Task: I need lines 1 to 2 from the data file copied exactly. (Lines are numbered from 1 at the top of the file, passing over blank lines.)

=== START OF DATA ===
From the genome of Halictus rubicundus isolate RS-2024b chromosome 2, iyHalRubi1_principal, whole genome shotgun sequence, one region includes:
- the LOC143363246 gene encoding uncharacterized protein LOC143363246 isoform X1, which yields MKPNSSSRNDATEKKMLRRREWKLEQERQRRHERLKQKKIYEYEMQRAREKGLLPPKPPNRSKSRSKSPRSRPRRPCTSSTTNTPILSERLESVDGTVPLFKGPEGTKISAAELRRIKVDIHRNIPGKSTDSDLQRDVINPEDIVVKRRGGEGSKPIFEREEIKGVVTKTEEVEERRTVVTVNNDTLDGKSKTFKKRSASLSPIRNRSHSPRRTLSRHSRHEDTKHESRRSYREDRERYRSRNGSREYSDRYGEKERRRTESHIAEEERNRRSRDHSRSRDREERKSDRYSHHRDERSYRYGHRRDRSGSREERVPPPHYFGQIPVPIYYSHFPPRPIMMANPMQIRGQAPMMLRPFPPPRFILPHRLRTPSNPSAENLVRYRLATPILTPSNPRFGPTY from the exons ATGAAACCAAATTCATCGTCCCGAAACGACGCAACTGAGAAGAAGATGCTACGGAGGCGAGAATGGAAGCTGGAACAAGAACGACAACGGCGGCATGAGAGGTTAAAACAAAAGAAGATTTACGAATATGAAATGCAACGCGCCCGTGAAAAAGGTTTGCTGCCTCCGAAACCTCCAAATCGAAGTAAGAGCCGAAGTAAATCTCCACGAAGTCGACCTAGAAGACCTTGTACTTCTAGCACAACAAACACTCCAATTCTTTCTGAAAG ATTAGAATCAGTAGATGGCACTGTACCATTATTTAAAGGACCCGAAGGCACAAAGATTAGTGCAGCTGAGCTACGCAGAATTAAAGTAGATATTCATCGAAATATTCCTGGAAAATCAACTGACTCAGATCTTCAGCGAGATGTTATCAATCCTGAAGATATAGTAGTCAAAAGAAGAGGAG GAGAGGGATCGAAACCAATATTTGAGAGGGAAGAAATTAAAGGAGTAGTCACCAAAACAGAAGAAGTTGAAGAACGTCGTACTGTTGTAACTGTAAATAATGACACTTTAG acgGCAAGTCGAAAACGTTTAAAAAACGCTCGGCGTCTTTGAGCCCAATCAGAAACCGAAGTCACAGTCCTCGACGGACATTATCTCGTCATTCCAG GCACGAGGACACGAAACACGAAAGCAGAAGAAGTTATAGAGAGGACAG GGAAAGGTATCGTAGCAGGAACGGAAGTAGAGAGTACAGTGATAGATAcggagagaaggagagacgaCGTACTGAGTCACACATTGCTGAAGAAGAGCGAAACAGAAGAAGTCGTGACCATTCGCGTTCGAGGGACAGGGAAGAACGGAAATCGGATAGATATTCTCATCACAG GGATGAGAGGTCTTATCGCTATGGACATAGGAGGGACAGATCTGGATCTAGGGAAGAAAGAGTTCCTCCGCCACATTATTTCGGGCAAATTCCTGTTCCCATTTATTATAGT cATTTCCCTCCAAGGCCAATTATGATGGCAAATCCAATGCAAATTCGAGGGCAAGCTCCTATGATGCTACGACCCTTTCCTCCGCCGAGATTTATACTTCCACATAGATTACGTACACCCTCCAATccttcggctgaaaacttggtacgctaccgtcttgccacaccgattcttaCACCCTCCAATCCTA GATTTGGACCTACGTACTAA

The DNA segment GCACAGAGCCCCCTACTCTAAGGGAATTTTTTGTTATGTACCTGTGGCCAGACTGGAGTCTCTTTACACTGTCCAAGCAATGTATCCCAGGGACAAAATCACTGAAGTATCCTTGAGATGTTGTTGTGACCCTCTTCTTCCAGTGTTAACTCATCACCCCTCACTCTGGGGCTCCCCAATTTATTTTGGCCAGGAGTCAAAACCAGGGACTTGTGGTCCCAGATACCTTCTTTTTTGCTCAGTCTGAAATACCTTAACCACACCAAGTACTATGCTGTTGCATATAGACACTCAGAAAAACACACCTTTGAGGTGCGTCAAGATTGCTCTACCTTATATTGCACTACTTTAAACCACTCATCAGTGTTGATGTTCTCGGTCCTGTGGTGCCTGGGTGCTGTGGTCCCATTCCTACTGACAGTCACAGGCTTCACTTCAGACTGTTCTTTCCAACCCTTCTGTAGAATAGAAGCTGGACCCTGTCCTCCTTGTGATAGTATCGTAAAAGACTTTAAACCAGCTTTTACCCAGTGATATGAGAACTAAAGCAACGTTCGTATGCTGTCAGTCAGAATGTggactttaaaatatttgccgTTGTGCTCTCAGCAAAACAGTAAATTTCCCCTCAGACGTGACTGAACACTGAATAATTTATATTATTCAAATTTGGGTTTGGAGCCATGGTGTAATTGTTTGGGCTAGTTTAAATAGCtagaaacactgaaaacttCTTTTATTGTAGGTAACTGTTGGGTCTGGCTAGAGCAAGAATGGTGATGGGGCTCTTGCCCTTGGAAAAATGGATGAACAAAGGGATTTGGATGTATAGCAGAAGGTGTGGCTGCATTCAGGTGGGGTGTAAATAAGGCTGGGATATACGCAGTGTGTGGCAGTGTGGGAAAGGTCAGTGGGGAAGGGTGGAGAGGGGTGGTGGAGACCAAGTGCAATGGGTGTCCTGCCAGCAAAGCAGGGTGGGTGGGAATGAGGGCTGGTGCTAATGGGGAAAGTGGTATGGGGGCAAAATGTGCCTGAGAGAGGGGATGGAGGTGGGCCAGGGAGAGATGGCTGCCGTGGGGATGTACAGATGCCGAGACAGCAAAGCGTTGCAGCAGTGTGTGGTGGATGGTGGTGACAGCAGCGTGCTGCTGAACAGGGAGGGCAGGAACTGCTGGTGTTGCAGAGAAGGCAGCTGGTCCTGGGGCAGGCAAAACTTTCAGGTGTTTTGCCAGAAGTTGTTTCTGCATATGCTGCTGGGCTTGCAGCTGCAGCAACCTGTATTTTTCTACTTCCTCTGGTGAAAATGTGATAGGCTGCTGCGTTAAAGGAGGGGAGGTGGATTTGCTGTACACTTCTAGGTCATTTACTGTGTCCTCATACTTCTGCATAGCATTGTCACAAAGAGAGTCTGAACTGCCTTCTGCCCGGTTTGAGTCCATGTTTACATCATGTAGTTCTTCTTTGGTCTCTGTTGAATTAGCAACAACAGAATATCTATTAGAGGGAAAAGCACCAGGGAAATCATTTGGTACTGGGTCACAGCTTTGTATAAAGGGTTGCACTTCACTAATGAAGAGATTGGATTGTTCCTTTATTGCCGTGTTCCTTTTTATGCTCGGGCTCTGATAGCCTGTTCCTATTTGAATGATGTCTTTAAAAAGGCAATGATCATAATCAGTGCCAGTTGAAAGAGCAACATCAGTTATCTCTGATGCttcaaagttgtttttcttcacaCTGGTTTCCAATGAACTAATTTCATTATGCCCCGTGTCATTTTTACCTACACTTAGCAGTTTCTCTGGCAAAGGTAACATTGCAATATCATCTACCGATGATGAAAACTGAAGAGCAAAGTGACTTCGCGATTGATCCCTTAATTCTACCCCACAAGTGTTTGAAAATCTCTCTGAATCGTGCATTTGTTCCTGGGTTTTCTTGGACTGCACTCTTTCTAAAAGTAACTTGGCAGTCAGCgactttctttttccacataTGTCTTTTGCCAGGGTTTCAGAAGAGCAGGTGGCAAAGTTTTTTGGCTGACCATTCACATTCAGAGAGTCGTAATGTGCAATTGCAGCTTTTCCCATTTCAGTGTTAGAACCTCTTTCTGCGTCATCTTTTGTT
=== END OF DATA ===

From the genome of Halictus rubicundus isolate RS-2024b chromosome 2, iyHalRubi1_principal, whole genome shotgun sequence, one region includes:
- the LOC143363246 gene encoding uncharacterized protein LOC143363246 isoform X1, which yields MKPNSSSRNDATEKKMLRRREWKLEQERQRRHERLKQKKIYEYEMQRAREKGLLPPKPPNRSKSRSKSPRSRPRRPCTSSTTNTPILSERLESVDGTVPLFKGPEGTKISAAELRRIKVDIHRNIPGKSTDSDLQRDVINPEDIVVKRRGGEGSKPIFEREEIKGVVTKTEEVEERRTVVTVNNDTLDGKSKTFKKRSASLSPIRNRSHSPRRTLSRHSRHEDTKHESRRSYREDRERYRSRNGSREYSDRYGEKERRRTESHIAEEERNRRSRDHSRSRDREERKSDRYSHHRDERSYRYGHRRDRSGSREERVPPPHYFGQIPVPIYYSHFPPRPIMMANPMQIRGQAPMMLRPFPPPRFILPHRLRTPSNPSAENLVRYRLATPILTPSNPRFGPTY from the exons ATGAAACCAAATTCATCGTCCCGAAACGACGCAACTGAGAAGAAGATGCTACGGAGGCGAGAATGGAAGCTGGAACAAGAACGACAACGGCGGCATGAGAGGTTAAAACAAAAGAAGATTTACGAATATGAAATGCAACGCGCCCGTGAAAAAGGTTTGCTGCCTCCGAAACCTCCAAATCGAAGTAAGAGCCGAAGTAAATCTCCACGAAGTCGACCTAGAAGACCTTGTACTTCTAGCACAACAAACACTCCAATTCTTTCTGAAAG ATTAGAATCAGTAGATGGCACTGTACCATTATTTAAAGGACCCGAAGGCACAAAGATTAGTGCAGCTGAGCTACGCAGAATTAAAGTAGATATTCATCGAAATATTCCTGGAAAATCAACTGACTCAGATCTTCAGCGAGATGTTATCAATCCTGAAGATATAGTAGTCAAAAGAAGAGGAG GAGAGGGATCGAAACCAATATTTGAGAGGGAAGAAATTAAAGGAGTAGTCACCAAAACAGAAGAAGTTGAAGAACGTCGTACTGTTGTAACTGTAAATAATGACACTTTAG acgGCAAGTCGAAAACGTTTAAAAAACGCTCGGCGTCTTTGAGCCCAATCAGAAACCGAAGTCACAGTCCTCGACGGACATTATCTCGTCATTCCAG GCACGAGGACACGAAACACGAAAGCAGAAGAAGTTATAGAGAGGACAG GGAAAGGTATCGTAGCAGGAACGGAAGTAGAGAGTACAGTGATAGATAcggagagaaggagagacgaCGTACTGAGTCACACATTGCTGAAGAAGAGCGAAACAGAAGAAGTCGTGACCATTCGCGTTCGAGGGACAGGGAAGAACGGAAATCGGATAGATATTCTCATCACAG GGATGAGAGGTCTTATCGCTATGGACATAGGAGGGACAGATCTGGATCTAGGGAAGAAAGAGTTCCTCCGCCACATTATTTCGGGCAAATTCCTGTTCCCATTTATTATAGT cATTTCCCTCCAAGGCCAATTATGATGGCAAATCCAATGCAAATTCGAGGGCAAGCTCCTATGATGCTACGACCCTTTCCTCCGCCGAGATTTATACTTCCACATAGATTACGTACACCCTCCAATccttcggctgaaaacttggtacgctaccgtcttgccacaccgattcttaCACCCTCCAATCCTA GATTTGGACCTACGTACTAA